M/V New Carissa

State TrusteeFederal TrusteeAO Bureau

Also Known As

New Carissa Oil Spill

Incident Type




Case Status



Coos Bay, Pacific Ocean



Contaminants of Concern Include


Affected DOI Resources Include

Migratory Birds, Threatened and Endangered Species, DOI Managed Lands

Case Description

On February 4, 1999, the M/V New Carissa, a bulk cargo ship in ballast, went aground on Coos Bay Oregon’s North Spit and within a few days began leaking oil. After an attempt to burn off the vessel’s fuel oil and after the ship had split in two and spilled more oil, the bow section was eventually refloated and towed offshore, only to break its tow and re-ground farther north on Oregon’s coast near Waldport. There, it spilled additional oil. On March 8, 1999, the bow section was again refloated, towed to sea, and sunk on March 10. During this incident, estimates of the total amount of oil released from the M/V New Carissa ranged from 25,000 to 140,000 gallons. The stern section of the vessel remains stranded in the surf near the entrance to Coos Bay.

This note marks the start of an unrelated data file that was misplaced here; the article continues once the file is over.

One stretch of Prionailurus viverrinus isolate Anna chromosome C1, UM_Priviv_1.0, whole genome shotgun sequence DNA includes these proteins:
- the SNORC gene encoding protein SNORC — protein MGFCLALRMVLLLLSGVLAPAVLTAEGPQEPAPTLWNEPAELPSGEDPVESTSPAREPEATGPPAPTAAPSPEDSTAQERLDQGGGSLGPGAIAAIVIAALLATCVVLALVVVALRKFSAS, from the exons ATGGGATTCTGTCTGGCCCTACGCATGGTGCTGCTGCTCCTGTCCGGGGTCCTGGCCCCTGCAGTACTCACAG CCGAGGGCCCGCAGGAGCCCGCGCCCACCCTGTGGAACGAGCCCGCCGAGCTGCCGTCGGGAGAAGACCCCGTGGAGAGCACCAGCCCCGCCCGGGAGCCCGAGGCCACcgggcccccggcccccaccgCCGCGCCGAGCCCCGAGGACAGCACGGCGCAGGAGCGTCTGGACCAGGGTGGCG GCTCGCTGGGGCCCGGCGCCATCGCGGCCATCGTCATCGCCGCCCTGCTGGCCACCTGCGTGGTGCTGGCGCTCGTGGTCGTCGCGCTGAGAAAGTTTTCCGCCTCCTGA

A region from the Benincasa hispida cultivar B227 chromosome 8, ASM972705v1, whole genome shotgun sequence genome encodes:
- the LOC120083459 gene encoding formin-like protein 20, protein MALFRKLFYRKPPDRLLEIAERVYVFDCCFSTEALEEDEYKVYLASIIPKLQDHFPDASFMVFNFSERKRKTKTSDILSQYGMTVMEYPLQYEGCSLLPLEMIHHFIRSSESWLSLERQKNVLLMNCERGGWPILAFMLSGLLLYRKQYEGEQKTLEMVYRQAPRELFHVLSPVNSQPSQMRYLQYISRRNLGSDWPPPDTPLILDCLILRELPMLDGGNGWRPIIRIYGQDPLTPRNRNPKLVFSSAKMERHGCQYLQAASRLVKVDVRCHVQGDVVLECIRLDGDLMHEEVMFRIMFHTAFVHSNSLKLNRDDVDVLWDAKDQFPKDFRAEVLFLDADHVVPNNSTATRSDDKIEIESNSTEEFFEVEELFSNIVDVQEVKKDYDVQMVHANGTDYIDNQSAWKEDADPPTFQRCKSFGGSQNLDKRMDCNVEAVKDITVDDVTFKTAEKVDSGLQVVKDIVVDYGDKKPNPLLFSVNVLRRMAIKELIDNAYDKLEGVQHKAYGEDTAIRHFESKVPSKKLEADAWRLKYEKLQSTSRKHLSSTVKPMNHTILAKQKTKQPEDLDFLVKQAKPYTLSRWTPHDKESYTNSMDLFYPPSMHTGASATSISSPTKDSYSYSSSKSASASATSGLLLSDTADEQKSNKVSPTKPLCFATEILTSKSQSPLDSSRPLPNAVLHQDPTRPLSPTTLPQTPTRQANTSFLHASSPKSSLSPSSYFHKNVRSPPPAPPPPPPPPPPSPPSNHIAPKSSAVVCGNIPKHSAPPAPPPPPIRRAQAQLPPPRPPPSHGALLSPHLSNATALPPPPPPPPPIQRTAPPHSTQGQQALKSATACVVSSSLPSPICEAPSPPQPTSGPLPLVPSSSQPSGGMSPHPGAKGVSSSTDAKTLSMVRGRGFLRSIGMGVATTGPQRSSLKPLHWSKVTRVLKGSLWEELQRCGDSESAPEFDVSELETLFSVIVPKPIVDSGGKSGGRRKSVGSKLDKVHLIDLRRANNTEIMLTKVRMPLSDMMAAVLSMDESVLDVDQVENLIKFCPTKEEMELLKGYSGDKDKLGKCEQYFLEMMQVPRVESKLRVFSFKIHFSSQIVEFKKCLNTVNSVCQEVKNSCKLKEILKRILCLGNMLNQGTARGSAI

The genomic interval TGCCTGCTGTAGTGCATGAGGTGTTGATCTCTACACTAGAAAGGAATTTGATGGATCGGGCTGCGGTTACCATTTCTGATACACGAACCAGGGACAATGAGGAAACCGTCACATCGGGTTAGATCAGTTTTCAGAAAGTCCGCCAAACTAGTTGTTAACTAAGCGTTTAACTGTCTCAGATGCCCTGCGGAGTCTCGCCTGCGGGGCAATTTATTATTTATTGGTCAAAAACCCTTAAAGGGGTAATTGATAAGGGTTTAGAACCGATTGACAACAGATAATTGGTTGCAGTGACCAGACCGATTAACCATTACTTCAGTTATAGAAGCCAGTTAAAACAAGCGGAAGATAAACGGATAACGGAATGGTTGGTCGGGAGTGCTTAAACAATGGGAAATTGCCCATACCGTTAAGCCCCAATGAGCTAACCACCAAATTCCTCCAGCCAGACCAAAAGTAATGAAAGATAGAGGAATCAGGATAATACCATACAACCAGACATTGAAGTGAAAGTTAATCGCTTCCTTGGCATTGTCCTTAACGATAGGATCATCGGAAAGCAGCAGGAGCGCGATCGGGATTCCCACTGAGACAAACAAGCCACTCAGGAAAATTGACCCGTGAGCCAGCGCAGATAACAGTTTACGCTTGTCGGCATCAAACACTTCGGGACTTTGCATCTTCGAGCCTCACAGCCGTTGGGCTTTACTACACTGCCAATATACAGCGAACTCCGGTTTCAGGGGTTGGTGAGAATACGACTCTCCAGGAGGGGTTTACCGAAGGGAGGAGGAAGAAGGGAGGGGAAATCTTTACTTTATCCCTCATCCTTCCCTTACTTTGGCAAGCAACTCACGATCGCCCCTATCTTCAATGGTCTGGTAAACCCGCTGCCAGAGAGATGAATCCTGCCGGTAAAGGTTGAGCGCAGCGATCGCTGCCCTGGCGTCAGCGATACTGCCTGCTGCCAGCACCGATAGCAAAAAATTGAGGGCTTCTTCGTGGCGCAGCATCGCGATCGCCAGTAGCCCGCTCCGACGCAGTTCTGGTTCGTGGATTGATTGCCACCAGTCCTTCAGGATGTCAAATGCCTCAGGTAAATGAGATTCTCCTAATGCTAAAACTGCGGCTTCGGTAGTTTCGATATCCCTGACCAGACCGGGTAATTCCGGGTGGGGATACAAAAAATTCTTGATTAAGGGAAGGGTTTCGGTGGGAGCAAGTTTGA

Credit: USFWS

Case Documents

 Document TypeDocument NameDocument Date


 Admin Record Index Administrative Record Index  


 Study Report Seabird Mortality Assessment Plan 05/14/2001
 Study Report Western Plover Assessment Plan 05/12/2000


 Claim Claim Determination 01/24/2007
 Consent Decree Consent Decree and Judgement 06/07/2004


 Restoration Plan and Environmental Assessment Restoration Plan 01/01/2006

Map View

Case Contact

Oregon Fish and Wildlife Office

Portland, OR | (503) 231-6179 | http://www.fws.gov/oregonfwo/

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